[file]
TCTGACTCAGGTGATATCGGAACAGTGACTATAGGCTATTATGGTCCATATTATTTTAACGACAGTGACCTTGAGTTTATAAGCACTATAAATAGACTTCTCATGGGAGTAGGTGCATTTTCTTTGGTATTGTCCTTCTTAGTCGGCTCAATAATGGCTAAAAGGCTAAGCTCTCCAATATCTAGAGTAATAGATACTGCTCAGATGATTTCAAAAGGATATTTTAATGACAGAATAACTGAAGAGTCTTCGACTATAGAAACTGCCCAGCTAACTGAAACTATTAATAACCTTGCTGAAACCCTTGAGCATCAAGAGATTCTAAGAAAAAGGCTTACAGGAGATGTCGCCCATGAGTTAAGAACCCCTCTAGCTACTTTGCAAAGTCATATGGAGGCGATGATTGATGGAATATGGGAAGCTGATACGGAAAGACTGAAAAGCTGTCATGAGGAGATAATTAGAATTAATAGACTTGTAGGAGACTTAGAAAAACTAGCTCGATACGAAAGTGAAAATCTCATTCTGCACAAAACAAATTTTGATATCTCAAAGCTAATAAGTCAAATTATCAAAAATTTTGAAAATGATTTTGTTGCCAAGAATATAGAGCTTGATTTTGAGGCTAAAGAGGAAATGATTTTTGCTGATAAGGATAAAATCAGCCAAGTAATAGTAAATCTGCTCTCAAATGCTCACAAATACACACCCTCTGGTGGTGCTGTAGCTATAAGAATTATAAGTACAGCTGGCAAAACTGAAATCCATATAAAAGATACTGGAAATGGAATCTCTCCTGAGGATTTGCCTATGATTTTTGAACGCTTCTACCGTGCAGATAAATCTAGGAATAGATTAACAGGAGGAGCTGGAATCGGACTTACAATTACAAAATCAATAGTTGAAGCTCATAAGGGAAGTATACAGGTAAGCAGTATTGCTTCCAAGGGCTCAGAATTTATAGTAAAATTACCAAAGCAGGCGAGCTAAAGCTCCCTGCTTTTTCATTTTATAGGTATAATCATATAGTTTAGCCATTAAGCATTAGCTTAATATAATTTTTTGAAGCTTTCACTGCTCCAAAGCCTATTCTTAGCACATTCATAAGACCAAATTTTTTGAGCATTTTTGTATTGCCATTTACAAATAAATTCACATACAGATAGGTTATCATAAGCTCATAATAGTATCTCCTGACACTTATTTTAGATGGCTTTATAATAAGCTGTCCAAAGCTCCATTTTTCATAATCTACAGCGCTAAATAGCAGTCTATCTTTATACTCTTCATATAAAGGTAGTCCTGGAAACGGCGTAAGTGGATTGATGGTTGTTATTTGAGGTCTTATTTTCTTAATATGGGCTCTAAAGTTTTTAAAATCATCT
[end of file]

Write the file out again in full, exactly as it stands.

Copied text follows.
TCTGACTCAGGTGATATCGGAACAGTGACTATAGGCTATTATGGTCCATATTATTTTAACGACAGTGACCTTGAGTTTATAAGCACTATAAATAGACTTCTCATGGGAGTAGGTGCATTTTCTTTGGTATTGTCCTTCTTAGTCGGCTCAATAATGGCTAAAAGGCTAAGCTCTCCAATATCTAGAGTAATAGATACTGCTCAGATGATTTCAAAAGGATATTTTAATGACAGAATAACTGAAGAGTCTTCGACTATAGAAACTGCCCAGCTAACTGAAACTATTAATAACCTTGCTGAAACCCTTGAGCATCAAGAGATTCTAAGAAAAAGGCTTACAGGAGATGTCGCCCATGAGTTAAGAACCCCTCTAGCTACTTTGCAAAGTCATATGGAGGCGATGATTGATGGAATATGGGAAGCTGATACGGAAAGACTGAAAAGCTGTCATGAGGAGATAATTAGAATTAATAGACTTGTAGGAGACTTAGAAAAACTAGCTCGATACGAAAGTGAAAATCTCATTCTGCACAAAACAAATTTTGATATCTCAAAGCTAATAAGTCAAATTATCAAAAATTTTGAAAATGATTTTGTTGCCAAGAATATAGAGCTTGATTTTGAGGCTAAAGAGGAAATGATTTTTGCTGATAAGGATAAAATCAGCCAAGTAATAGTAAATCTGCTCTCAAATGCTCACAAATACACACCCTCTGGTGGTGCTGTAGCTATAAGAATTATAAGTACAGCTGGCAAAACTGAAATCCATATAAAAGATACTGGAAATGGAATCTCTCCTGAGGATTTGCCTATGATTTTTGAACGCTTCTACCGTGCAGATAAATCTAGGAATAGATTAACAGGAGGAGCTGGAATCGGACTTACAATTACAAAATCAATAGTTGAAGCTCATAAGGGAAGTATACAGGTAAGCAGTATTGCTTCCAAGGGCTCAGAATTTATAGTAAAATTACCAAAGCAGGCGAGCTAAAGCTCCCTGCTTTTTCATTTTATAGGTATAATCATATAGTTTAGCCATTAAGCATTAGCTTAATATAATTTTTTGAAGCTTTCACTGCTCCAAAGCCTATTCTTAGCACATTCATAAGACCAAATTTTTTGAGCATTTTTGTATTGCCATTTACAAATAAATTCACATACAGATAGGTTATCATAAGCTCATAATAGTATCTCCTGACACTTATTTTAGATGGCTTTATAATAAGCTGTCCAAAGCTCCATTTTTCATAATCTACAGCGCTAAATAGCAGTCTATCTTTATACTCTTCATATAAAGGTAGTCCTGGAAACGGCGTAAGTGGATTGATGGTTGTTATTTGAGGTCTTATTTTCTTAATATGGGCTCTAAAGTTTTTAAAATCATCT